Not so puppy love: Why adopting a senior dog is amazing

October is Adopt-a-Shelter Dog Month and I've invited some of my fellow "ChicagoNow" bloggers to share their adoption stories. Today, Erin Vandenberg of  Eri-Thon let's us know why adopting a senior dog is amazing.

By Erin Vandenberg

My husband and I have been married 11 years. In that time, we’ve rescued four dogs.

No, we don’t have a dog zoo. No, we don’t have a revolving doggie door. We currently have one dog. But, this is our first puppy. Our previous dogs? They were what the shelters refer to as Seniors.

I’m a sucker for a hard luck case. Our first dog, Spot, was approximately 10 years old when we adopted him from the shelter where he’d lived for 9 of his years. Yes, you read that right. Ten years old, terrified of flashing lights and loud noises, afraid to bark or wag his tail for months after we brought him home, he wormed his way into my heart and into becoming a dog owner. A senior dog owner, no less.

Spot was adopted after living in a shelter for 10 years.

Spot was adopted after living in a shelter for 10 years.

We paired him with Ashley, another senior dog from another shelter. They tolerated each other but loved my husband and me and anyone who would pet them.

Ashley was senior dog number two.

Ashley was senior dog number two.

We had Spot for four short years before he died from lymphoma. I cried so many tears but never once regretted adopting a senior dog. A few years after he passed we decided Ashley needed a friend (she had other thoughts) and rescued Trinka Deu from the humane society.

Trinka Deu was a rambunctious six year old German Shepherd/Husky mix who was smart, loyal, and loving. Again, she and Ashley tolerated one another but Trinka Deu was, admittedly, sad and confused when Ashley passed away. We doted on Trinka Deu until cancer took her before we were ready. That’s the downside to adopting a senior dog. You’re never ready to lose any dog but it can be especially difficult when you only had a small amount of time with them.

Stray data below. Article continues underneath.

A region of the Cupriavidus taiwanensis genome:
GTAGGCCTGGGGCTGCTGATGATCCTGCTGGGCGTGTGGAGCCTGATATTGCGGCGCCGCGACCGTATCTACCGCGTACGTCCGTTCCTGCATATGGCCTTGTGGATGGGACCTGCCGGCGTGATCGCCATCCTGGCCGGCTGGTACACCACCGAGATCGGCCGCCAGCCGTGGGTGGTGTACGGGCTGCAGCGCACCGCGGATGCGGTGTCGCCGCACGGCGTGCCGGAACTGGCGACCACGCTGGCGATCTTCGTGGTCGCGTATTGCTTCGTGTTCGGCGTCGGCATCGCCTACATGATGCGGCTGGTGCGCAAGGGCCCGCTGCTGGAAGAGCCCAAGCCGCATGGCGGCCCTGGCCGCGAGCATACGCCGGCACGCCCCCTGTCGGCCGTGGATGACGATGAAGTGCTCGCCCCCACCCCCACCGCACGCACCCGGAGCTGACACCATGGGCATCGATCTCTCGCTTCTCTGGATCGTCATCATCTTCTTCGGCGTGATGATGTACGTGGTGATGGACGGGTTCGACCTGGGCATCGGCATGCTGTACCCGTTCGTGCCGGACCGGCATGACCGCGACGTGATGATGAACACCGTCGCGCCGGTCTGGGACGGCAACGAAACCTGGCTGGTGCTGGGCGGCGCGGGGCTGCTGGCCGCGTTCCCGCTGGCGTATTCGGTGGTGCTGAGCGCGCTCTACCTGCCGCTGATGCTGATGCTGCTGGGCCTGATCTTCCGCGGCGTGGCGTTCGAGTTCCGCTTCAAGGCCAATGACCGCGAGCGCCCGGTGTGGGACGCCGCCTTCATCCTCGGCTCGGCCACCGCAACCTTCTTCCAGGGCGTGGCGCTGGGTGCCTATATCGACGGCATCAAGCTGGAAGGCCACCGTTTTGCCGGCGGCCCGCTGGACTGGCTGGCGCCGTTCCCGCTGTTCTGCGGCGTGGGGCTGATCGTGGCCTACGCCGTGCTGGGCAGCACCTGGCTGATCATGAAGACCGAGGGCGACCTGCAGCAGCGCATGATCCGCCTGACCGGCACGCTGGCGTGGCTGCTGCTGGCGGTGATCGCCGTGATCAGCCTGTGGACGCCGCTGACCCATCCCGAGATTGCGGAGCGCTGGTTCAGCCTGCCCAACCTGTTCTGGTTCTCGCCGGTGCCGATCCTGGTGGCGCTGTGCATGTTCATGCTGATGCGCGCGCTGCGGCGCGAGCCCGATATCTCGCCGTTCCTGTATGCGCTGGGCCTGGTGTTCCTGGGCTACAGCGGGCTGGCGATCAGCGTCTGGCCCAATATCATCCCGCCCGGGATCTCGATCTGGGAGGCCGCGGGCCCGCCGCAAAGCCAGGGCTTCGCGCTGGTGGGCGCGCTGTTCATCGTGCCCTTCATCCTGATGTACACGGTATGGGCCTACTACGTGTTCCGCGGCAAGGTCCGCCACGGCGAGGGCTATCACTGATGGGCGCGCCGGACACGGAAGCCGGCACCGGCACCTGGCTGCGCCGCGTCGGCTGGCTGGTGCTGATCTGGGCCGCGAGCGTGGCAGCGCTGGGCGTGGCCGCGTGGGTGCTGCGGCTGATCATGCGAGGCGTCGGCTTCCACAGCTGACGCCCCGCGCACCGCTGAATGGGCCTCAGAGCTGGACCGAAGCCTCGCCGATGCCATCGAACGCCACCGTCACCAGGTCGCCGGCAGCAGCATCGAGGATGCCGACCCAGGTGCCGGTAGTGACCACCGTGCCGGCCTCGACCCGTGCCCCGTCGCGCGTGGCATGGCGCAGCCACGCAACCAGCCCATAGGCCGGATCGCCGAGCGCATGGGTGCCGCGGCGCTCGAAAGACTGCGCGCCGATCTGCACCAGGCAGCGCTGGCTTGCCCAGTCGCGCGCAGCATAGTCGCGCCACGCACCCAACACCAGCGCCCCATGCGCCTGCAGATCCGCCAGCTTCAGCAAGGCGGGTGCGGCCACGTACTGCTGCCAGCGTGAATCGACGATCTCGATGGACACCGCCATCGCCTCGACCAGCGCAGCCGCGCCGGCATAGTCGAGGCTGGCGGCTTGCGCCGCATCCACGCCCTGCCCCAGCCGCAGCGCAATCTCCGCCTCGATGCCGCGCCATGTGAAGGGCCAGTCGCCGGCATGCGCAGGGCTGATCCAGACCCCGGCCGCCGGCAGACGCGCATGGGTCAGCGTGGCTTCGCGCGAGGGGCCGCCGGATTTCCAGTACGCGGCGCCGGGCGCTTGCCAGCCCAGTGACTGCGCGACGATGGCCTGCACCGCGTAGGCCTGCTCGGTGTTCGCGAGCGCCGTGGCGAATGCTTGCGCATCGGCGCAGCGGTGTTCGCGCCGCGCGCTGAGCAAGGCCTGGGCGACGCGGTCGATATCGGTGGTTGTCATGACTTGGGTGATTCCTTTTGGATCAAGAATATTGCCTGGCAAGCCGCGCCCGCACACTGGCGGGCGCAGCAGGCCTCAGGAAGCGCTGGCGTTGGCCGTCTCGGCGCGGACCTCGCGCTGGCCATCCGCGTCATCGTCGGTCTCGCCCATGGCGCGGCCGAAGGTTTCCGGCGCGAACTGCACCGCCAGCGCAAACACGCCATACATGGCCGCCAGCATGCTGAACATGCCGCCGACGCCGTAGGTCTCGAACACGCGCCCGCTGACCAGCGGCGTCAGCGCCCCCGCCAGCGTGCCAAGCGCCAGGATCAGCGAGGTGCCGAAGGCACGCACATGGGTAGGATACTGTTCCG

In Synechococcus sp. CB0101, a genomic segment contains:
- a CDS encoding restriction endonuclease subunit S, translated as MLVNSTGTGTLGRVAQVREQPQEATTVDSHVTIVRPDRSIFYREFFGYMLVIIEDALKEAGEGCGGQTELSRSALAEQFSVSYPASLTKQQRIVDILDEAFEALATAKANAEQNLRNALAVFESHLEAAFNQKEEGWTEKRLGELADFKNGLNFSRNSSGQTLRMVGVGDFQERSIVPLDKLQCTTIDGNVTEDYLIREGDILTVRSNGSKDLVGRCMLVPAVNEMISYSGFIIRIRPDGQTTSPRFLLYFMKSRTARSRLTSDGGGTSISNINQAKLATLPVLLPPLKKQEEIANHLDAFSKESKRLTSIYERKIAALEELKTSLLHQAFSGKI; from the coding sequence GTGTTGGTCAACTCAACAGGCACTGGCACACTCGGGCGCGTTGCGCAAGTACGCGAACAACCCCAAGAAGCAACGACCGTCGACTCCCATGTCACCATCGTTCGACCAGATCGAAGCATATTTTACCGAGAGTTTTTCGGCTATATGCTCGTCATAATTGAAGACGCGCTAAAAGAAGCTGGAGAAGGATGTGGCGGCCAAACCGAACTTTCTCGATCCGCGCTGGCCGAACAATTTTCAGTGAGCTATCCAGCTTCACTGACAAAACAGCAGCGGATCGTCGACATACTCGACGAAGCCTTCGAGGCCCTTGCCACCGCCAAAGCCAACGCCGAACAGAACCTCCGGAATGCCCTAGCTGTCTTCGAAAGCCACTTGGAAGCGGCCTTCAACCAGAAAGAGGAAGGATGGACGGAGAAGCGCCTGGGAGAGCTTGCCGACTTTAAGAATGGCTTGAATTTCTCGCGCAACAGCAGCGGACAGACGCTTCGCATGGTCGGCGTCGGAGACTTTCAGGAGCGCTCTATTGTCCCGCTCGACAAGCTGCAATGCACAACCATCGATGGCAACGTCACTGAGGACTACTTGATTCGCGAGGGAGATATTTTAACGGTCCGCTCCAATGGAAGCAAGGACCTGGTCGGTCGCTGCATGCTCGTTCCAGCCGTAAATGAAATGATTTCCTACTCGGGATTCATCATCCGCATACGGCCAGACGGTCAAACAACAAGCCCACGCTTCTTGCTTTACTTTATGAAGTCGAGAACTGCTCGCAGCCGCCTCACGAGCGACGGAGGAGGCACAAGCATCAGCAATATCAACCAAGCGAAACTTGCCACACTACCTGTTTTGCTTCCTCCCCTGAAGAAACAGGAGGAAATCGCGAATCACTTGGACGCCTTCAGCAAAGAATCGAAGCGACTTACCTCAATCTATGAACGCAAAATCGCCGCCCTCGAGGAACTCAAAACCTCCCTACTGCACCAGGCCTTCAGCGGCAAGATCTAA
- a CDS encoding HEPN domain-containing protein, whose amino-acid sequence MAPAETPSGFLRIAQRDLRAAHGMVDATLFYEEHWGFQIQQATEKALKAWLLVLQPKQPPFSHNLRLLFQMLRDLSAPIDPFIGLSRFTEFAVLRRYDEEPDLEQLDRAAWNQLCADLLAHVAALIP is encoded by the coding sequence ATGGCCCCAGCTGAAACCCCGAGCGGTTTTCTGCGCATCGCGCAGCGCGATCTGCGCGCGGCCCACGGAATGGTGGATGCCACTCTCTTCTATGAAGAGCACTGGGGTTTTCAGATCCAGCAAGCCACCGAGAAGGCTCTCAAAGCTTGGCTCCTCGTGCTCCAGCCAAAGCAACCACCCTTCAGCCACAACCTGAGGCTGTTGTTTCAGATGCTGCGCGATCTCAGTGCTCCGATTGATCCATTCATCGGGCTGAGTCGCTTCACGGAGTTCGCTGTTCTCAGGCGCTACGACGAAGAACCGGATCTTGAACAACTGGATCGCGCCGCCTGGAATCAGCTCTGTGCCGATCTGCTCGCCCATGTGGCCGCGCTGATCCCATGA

Tinka Deu chill-axing at home.

Tinka Deu chill-axing at home.

So now we have a puppy. A puppy who turns 1 in October. We still rescued him. He was 8 months old when he came to live with us and he’s taught us A LOT about the differences in rescuing a senior dog and a puppy.

Chewie has all the puppy energy and all the puppy issues. But he lacks the confidence our senior dogs had. Even Spot, believe it or not, had more confidence than Chewie in many ways.  Chewie loves my husband and me more than anything but doesn’t want to Interact with other people. His life experiences have been so limited and it’s up to us to expand them.

Chewie is the latest in the line of adopted dogs and joined the family as a puppy.

Chewie is the latest in the line of adopted dogs and joined the family as a puppy.

With our senior pups, they blossomed some after coming to live with us, but their personalities were well-formed. They picked up on everything quickly and even already knew some commands, not to mention being housebroken. They loved everyone. And maybe we were just lucky with our first three dogs. Maybe lightning does strike three times. Let’s hope it strikes a fourth and our sweet puppy becomes an amazing senior dog.

I love our puppy. I really do. But there will always be a soft spot in my heart for the senior shelter dog who will love you just a fiercely. Who will do whatever you ask of him or her. And who won’t pee on your carpet nearly as much.

Erin Vandenberg blogs at Eri-thon and LoopLooks. You can find her on Facebook at Eri-thon and Twitter and Instagram at @looplooks for even more puppy stories and pictures.

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Filed under: Pets

Tags: dog adoption, dog rescue, senior dogs

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    Raining Cats and Dogs

    I am a crazy cat lady and puppy mill warrior that blogs to advocate and educate about pet issues. In American animal controls, millions of pets are abandoned each year and an estimated 4 million die just because there are not enough homes. It truly seems like it’s Raining Cats and Dogs.

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